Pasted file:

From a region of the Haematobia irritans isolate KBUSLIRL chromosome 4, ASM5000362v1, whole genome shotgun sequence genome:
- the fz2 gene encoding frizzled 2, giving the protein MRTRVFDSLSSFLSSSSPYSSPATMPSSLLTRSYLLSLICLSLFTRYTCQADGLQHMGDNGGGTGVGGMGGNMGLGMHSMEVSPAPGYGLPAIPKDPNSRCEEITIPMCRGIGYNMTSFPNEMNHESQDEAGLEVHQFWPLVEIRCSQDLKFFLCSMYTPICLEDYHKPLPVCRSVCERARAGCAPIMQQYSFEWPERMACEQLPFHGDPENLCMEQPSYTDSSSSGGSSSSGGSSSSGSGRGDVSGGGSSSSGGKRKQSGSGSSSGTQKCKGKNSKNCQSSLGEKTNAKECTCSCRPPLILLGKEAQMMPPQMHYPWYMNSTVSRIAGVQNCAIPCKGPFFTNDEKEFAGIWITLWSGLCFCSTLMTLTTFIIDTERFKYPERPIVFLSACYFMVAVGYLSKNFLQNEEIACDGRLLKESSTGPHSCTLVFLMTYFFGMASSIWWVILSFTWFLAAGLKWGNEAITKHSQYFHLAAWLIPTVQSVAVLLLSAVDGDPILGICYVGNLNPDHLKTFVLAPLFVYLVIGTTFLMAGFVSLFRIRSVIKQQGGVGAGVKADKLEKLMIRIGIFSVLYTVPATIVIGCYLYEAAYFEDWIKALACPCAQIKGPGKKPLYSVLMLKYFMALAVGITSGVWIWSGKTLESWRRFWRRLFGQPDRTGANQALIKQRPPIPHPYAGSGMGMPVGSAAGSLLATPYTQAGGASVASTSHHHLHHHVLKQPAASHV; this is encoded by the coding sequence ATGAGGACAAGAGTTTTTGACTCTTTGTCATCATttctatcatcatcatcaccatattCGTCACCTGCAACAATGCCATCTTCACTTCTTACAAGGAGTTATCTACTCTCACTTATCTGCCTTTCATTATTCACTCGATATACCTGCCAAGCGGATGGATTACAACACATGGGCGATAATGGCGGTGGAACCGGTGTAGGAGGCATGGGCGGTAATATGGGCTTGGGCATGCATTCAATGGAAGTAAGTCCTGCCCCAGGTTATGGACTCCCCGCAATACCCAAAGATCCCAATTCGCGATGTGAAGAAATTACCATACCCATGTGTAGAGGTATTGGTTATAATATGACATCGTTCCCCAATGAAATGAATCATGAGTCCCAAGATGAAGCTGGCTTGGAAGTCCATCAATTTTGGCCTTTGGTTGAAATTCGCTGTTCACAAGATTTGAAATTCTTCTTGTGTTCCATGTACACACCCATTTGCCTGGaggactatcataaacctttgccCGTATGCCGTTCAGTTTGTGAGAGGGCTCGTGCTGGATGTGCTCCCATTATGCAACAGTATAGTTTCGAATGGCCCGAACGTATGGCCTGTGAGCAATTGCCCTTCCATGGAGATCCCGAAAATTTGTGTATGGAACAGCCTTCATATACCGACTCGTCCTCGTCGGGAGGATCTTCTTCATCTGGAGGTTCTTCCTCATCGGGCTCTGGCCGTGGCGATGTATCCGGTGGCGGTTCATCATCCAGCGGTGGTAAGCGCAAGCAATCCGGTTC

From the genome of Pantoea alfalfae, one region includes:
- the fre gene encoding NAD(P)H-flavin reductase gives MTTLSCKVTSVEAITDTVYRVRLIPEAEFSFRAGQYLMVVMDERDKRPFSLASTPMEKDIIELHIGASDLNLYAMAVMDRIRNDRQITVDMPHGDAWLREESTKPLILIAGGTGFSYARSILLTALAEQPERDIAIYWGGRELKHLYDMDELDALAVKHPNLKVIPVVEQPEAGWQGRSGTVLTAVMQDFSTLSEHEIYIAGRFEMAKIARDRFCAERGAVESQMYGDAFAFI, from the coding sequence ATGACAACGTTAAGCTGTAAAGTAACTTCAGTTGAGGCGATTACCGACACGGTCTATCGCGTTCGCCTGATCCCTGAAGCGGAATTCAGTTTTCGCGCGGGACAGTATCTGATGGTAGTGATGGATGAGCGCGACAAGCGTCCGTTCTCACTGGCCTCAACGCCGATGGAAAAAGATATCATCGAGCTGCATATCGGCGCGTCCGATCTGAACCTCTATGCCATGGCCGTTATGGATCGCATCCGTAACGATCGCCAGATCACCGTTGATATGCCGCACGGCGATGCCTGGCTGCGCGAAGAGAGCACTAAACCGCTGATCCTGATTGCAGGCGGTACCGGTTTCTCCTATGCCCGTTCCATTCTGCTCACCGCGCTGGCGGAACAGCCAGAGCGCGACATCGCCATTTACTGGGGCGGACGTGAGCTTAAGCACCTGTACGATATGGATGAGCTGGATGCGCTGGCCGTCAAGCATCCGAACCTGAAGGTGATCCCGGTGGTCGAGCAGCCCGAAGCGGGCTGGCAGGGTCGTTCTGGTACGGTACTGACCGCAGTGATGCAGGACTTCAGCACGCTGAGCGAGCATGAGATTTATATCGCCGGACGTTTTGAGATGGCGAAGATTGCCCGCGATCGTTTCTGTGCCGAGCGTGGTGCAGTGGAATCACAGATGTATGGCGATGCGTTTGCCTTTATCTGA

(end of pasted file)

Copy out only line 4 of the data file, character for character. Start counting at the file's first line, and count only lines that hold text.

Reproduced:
- the fre gene encoding NAD(P)H-flavin reductase gives MTTLSCKVTSVEAITDTVYRVRLIPEAEFSFRAGQYLMVVMDERDKRPFSLASTPMEKDIIELHIGASDLNLYAMAVMDRIRNDRQITVDMPHGDAWLREESTKPLILIAGGTGFSYARSILLTALAEQPERDIAIYWGGRELKHLYDMDELDALAVKHPNLKVIPVVEQPEAGWQGRSGTVLTAVMQDFSTLSEHEIYIAGRFEMAKIARDRFCAERGAVESQMYGDAFAFI, from the coding sequence ATGACAACGTTAAGCTGTAAAGTAACTTCAGTTGAGGCGATTACCGACACGGTCTATCGCGTTCGCCTGATCCCTGAAGCGGAATTCAGTTTTCGCGCGGGACAGTATCTGATGGTAGTGATGGATGAGCGCGACAAGCGTCCGTTCTCACTGGCCTCAACGCCGATGGAAAAAGATATCATCGAGCTGCATATCGGCGCGTCCGATCTGAACCTCTATGCCATGGCCGTTATGGATCGCATCCGTAACGATCGCCAGATCACCGTTGATATGCCGCACGGCGATGCCTGGCTGCGCGAAGAGAGCACTAAACCGCTGATCCTGATTGCAGGCGGTACCGGTTTCTCCTATGCCCGTTCCATTCTGCTCACCGCGCTGGCGGAACAGCCAGAGCGCGACATCGCCATTTACTGGGGCGGACGTGAGCTTAAGCACCTGTACGATATGGATGAGCTGGATGCGCTGGCCGTCAAGCATCCGAACCTGAAGGTGATCCCGGTGGTCGAGCAGCCCGAAGCGGGCTGGCAGGGTCGTTCTGGTACGGTACTGACCGCAGTGATGCAGGACTTCAGCACGCTGAGCGAGCATGAGATTTATATCGCCGGACGTTTTGAGATGGCGAAGATTGCCCGCGATCGTTTCTGTGCCGAGCGTGGTGCAGTGGAATCACAGATGTATGGCGATGCGTTTGCCTTTATCTGA